Four Different Levels Of Care you Should Know of
Medical professionals frequently talk about levels of care. They’re divided into the categories of primary care, secondary care, tertiary care, and quaternary care. Each level is related to the complexity of the medical cases being treated as well as the skills and specialties of the providers.
Since you sometimes hear these words as a patient, their definitions can help you better understand exactly what doctors, nurses, and other medical staff are referring to. It can help you navigate the medical system and recognize the level of care you’re receiving.
1. Primary Care: Essentials
Most people are very familiar with primary care. This is your first and most generalized stop for symptoms and medical concerns.
For instance, you may see your primary care doctor when you notice a new symptom or are concerned that you contracted a cold, the flu, or some other bacterial or viral disease. You may also seek out primary care for a broken bone, a sore muscle, a skin rash, or any other acute medical problem.
Also, primary care is typically responsible for coordinating your care among specialists and other levels of care. There are, however, times when that doesn’t always happen the way it should.
Primary care providers (PCP) may be doctors, nurse practitioners, or physician assistants. There are some primary care specialties as well. For instance, OB-GYNs, geriatricians, and pediatricians are all primary care doctors; they just happen to specialize in caring for a particular group of people.
Studies have shown that primary care providers benefit the healthcare system as a whole by offering enhanced access to healthcare services, better health outcomes, and a decrease in hospitalization and use of emergency department visits.
Most health insurance policies require you to designate a primary care provider. In most cases, you can choose an OB-GYN, geriatrician, or pediatrician for this role.
2. Secondary Care: Specialists
When your primary care provider refers you to a specialist, you are then in secondary care. Secondary care simply means you will be taken care of by someone who has more specific expertise in what is ailing you.
Specialists focus either on a specific system of the body or a specific disease or condition. For example, cardiologists focus on the heart and its pumping system. Endocrinologists focus on hormone systems and some specialize in diseases like diabetes or thyroid disease. Oncologists have a specialty in treating cancers and many focus on a specific type of cancer.
Secondary care is where most people end up when they have a medical condition to deal with that can’t be handled at the primary care level. Your insurance company may require that you receive a referral from your PCP rather than going directly to a specialist.
There are times when problems with specialty care develop. One reason may be that you have been referred to the wrong kind of specialist. For example, your initial symptoms may indicate one thing when in reality it is another condition that requires a different specialist.
You may also experience problems while seeing more than one specialist if each is treating a different condition. In these cases, your care may not be fully coordinated. The specialists should work with your primary care health team to ensure everyone knows what the other is recommending.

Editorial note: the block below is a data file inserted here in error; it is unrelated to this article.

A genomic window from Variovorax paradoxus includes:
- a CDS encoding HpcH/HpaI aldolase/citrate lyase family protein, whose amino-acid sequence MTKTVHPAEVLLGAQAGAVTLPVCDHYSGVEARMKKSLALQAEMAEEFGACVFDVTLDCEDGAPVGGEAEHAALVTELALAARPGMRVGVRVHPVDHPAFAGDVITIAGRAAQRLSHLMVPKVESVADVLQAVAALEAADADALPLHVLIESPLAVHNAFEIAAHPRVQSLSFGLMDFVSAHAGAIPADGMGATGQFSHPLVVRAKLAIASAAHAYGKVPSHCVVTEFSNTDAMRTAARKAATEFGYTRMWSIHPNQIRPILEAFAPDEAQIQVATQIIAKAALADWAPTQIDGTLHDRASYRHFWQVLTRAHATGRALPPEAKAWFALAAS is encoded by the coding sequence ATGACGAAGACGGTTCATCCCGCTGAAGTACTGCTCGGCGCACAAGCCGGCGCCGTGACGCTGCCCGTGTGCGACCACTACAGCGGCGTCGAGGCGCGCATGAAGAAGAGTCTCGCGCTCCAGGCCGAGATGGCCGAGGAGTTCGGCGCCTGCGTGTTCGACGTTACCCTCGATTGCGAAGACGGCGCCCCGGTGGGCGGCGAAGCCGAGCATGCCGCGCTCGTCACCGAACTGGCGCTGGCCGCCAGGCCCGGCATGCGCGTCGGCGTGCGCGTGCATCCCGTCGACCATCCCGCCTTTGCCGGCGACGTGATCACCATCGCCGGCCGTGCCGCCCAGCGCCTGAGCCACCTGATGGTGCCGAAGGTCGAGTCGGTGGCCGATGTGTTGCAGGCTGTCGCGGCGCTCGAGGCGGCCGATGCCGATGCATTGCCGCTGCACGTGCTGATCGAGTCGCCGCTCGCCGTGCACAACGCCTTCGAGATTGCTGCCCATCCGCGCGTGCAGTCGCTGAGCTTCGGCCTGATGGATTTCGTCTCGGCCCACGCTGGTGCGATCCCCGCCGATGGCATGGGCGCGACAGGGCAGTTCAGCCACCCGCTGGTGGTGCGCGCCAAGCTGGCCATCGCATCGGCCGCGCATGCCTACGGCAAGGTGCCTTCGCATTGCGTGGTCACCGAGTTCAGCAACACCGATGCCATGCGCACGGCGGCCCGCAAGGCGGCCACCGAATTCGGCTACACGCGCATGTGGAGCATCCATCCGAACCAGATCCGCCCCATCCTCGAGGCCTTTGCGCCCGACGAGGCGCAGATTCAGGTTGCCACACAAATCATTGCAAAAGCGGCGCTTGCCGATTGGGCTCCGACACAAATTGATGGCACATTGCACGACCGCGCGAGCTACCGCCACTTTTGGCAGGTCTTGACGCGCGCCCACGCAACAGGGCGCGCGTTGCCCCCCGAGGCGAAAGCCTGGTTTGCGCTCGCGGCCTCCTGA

3. Tertiary Care and Hospitalization
Once a patient is hospitalized and needs a higher level of specialty care within the hospital, he may be referred to tertiary care. Tertiary care requires highly specialized equipment and expertise.
At this level, you will find procedures such as coronary artery bypass surgery, renal or hemodialysis, and some plastic surgeries or neurosurgeries. It also includes severe burn treatments and any other very complex treatments or procedures.
A small, local hospital may not be able to provide these services, so you may need to be transferred to a medical center that provides highly specialized tertiary level services.
Studies have shown that in the management of certain chronic conditions such as diabetes and chronic kidney disease, it is still important for the primary care provider to be involved when a patient enters tertiary care. Having the PCP involved may enhance long-term self-management by the patient.
4. Quaternary Care
Quaternary care is considered to be an extension of tertiary care. It is even more specialized and highly unusual. Because it is so specific, not every hospital or medical center offers quaternary care. Some may only offer quaternary care for particular medical conditions or systems of the body.
The types of care that might be considered to be quaternary would be experimental medicine and procedures as well as highly uncommon and specialized surgeries.
The majority of the time you’ll only receive primary or secondary care. It is only when you have a severe injury, condition, or disease that you’ll be moved to the higher levels. Being an informed patient will help you navigate the medical system and receive the care you need.
- Shi L. The impact of primary care: a focused review. Scientifica (Cairo). 2012;2012:432892. doi:10.6064/2012/432892
- Lo C, Ilic D, Teede H, et al. Primary and tertiary health professionals’ views on the health-care of patients with co-morbid diabetes and chronic kidney disease – a qualitative study. BMC Nephrol. 2016;17(1):50. doi:10.1186/s12882-016-0262-2